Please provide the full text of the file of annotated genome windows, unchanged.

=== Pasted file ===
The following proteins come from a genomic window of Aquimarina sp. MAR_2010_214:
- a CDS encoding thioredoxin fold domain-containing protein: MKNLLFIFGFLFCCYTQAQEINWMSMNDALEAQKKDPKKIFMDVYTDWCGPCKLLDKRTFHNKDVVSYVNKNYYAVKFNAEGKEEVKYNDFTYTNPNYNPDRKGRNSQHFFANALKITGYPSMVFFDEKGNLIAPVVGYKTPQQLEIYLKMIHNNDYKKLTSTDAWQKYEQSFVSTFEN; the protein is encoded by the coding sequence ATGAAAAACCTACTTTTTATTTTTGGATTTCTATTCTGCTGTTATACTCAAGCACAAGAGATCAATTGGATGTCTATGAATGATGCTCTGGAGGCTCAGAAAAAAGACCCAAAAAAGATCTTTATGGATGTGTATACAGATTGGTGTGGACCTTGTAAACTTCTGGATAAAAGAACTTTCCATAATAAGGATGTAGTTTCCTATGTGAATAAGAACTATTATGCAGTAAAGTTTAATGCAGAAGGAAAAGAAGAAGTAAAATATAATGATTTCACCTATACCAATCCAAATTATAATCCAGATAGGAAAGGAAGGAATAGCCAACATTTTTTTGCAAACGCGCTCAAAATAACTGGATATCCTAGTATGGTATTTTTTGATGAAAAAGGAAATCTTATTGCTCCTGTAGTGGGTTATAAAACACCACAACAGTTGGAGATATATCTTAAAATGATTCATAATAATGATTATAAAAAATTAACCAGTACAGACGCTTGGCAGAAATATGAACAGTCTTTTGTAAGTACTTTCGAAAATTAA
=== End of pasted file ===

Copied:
The following proteins come from a genomic window of Aquimarina sp. MAR_2010_214:
- a CDS encoding thioredoxin fold domain-containing protein: MKNLLFIFGFLFCCYTQAQEINWMSMNDALEAQKKDPKKIFMDVYTDWCGPCKLLDKRTFHNKDVVSYVNKNYYAVKFNAEGKEEVKYNDFTYTNPNYNPDRKGRNSQHFFANALKITGYPSMVFFDEKGNLIAPVVGYKTPQQLEIYLKMIHNNDYKKLTSTDAWQKYEQSFVSTFEN; the protein is encoded by the coding sequence ATGAAAAACCTACTTTTTATTTTTGGATTTCTATTCTGCTGTTATACTCAAGCACAAGAGATCAATTGGATGTCTATGAATGATGCTCTGGAGGCTCAGAAAAAAGACCCAAAAAAGATCTTTATGGATGTGTATACAGATTGGTGTGGACCTTGTAAACTTCTGGATAAAAGAACTTTCCATAATAAGGATGTAGTTTCCTATGTGAATAAGAACTATTATGCAGTAAAGTTTAATGCAGAAGGAAAAGAAGAAGTAAAATATAATGATTTCACCTATACCAATCCAAATTATAATCCAGATAGGAAAGGAAGGAATAGCCAACATTTTTTTGCAAACGCGCTCAAAATAACTGGATATCCTAGTATGGTATTTTTTGATGAAAAAGGAAATCTTATTGCTCCTGTAGTGGGTTATAAAACACCACAACAGTTGGAGATATATCTTAAAATGATTCATAATAATGATTATAAAAAATTAACCAGTACAGACGCTTGGCAGAAATATGAACAGTCTTTTGTAAGTACTTTCGAAAATTAA